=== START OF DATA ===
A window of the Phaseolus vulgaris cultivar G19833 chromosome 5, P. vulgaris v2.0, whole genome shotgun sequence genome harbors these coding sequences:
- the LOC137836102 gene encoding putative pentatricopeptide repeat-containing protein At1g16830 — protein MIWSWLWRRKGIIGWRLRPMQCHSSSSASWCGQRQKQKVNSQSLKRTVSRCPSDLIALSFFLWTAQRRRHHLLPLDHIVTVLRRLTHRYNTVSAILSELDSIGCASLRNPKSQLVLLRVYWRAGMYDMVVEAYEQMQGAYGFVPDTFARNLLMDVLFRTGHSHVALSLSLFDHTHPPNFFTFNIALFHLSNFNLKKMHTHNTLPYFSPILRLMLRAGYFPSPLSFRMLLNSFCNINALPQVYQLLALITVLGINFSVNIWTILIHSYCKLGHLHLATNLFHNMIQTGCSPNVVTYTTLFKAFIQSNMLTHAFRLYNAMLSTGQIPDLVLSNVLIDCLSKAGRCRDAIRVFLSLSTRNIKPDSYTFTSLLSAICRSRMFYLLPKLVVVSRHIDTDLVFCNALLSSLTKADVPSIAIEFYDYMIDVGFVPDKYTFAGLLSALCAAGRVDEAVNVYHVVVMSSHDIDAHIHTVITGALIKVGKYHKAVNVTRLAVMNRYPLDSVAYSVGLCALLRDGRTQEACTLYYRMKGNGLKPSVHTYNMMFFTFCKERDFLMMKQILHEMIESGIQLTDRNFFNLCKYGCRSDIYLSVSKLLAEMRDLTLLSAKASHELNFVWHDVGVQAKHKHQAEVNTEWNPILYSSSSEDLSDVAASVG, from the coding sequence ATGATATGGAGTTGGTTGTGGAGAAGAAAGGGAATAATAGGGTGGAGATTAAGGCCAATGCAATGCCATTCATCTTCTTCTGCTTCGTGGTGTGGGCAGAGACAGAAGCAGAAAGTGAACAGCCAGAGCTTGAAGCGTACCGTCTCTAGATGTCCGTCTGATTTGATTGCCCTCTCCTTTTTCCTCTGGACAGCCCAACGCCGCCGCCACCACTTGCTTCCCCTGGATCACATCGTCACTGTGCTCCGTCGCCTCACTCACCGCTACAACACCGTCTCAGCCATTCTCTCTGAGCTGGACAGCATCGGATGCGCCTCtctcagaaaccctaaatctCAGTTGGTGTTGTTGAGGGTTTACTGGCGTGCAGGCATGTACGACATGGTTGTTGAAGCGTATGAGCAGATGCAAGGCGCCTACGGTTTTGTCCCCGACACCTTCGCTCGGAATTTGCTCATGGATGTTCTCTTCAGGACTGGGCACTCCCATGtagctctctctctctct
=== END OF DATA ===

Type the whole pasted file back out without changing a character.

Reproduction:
A window of the Phaseolus vulgaris cultivar G19833 chromosome 5, P. vulgaris v2.0, whole genome shotgun sequence genome harbors these coding sequences:
- the LOC137836102 gene encoding putative pentatricopeptide repeat-containing protein At1g16830 — protein MIWSWLWRRKGIIGWRLRPMQCHSSSSASWCGQRQKQKVNSQSLKRTVSRCPSDLIALSFFLWTAQRRRHHLLPLDHIVTVLRRLTHRYNTVSAILSELDSIGCASLRNPKSQLVLLRVYWRAGMYDMVVEAYEQMQGAYGFVPDTFARNLLMDVLFRTGHSHVALSLSLFDHTHPPNFFTFNIALFHLSNFNLKKMHTHNTLPYFSPILRLMLRAGYFPSPLSFRMLLNSFCNINALPQVYQLLALITVLGINFSVNIWTILIHSYCKLGHLHLATNLFHNMIQTGCSPNVVTYTTLFKAFIQSNMLTHAFRLYNAMLSTGQIPDLVLSNVLIDCLSKAGRCRDAIRVFLSLSTRNIKPDSYTFTSLLSAICRSRMFYLLPKLVVVSRHIDTDLVFCNALLSSLTKADVPSIAIEFYDYMIDVGFVPDKYTFAGLLSALCAAGRVDEAVNVYHVVVMSSHDIDAHIHTVITGALIKVGKYHKAVNVTRLAVMNRYPLDSVAYSVGLCALLRDGRTQEACTLYYRMKGNGLKPSVHTYNMMFFTFCKERDFLMMKQILHEMIESGIQLTDRNFFNLCKYGCRSDIYLSVSKLLAEMRDLTLLSAKASHELNFVWHDVGVQAKHKHQAEVNTEWNPILYSSSSEDLSDVAASVG, from the coding sequence ATGATATGGAGTTGGTTGTGGAGAAGAAAGGGAATAATAGGGTGGAGATTAAGGCCAATGCAATGCCATTCATCTTCTTCTGCTTCGTGGTGTGGGCAGAGACAGAAGCAGAAAGTGAACAGCCAGAGCTTGAAGCGTACCGTCTCTAGATGTCCGTCTGATTTGATTGCCCTCTCCTTTTTCCTCTGGACAGCCCAACGCCGCCGCCACCACTTGCTTCCCCTGGATCACATCGTCACTGTGCTCCGTCGCCTCACTCACCGCTACAACACCGTCTCAGCCATTCTCTCTGAGCTGGACAGCATCGGATGCGCCTCtctcagaaaccctaaatctCAGTTGGTGTTGTTGAGGGTTTACTGGCGTGCAGGCATGTACGACATGGTTGTTGAAGCGTATGAGCAGATGCAAGGCGCCTACGGTTTTGTCCCCGACACCTTCGCTCGGAATTTGCTCATGGATGTTCTCTTCAGGACTGGGCACTCCCATGtagctctctctctctct